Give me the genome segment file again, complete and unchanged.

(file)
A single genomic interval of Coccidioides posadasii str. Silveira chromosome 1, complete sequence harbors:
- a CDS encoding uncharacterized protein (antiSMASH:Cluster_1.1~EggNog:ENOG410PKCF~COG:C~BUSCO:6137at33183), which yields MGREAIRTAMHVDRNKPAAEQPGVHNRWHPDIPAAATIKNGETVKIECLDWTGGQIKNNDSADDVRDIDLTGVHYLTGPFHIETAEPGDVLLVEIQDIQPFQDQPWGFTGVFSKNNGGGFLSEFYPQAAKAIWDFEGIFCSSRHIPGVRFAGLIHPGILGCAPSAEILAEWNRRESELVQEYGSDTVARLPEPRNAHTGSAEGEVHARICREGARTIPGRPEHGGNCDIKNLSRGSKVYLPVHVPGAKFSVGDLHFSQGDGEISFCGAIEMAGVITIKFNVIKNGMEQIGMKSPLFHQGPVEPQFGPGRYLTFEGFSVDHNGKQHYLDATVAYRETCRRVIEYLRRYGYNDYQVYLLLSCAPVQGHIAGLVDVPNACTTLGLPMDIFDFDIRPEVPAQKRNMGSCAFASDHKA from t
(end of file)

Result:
A single genomic interval of Coccidioides posadasii str. Silveira chromosome 1, complete sequence harbors:
- a CDS encoding uncharacterized protein (antiSMASH:Cluster_1.1~EggNog:ENOG410PKCF~COG:C~BUSCO:6137at33183), which yields MGREAIRTAMHVDRNKPAAEQPGVHNRWHPDIPAAATIKNGETVKIECLDWTGGQIKNNDSADDVRDIDLTGVHYLTGPFHIETAEPGDVLLVEIQDIQPFQDQPWGFTGVFSKNNGGGFLSEFYPQAAKAIWDFEGIFCSSRHIPGVRFAGLIHPGILGCAPSAEILAEWNRRESELVQEYGSDTVARLPEPRNAHTGSAEGEVHARICREGARTIPGRPEHGGNCDIKNLSRGSKVYLPVHVPGAKFSVGDLHFSQGDGEISFCGAIEMAGVITIKFNVIKNGMEQIGMKSPLFHQGPVEPQFGPGRYLTFEGFSVDHNGKQHYLDATVAYRETCRRVIEYLRRYGYNDYQVYLLLSCAPVQGHIAGLVDVPNACTTLGLPMDIFDFDIRPEVPAQKRNMGSCAFASDHKA from t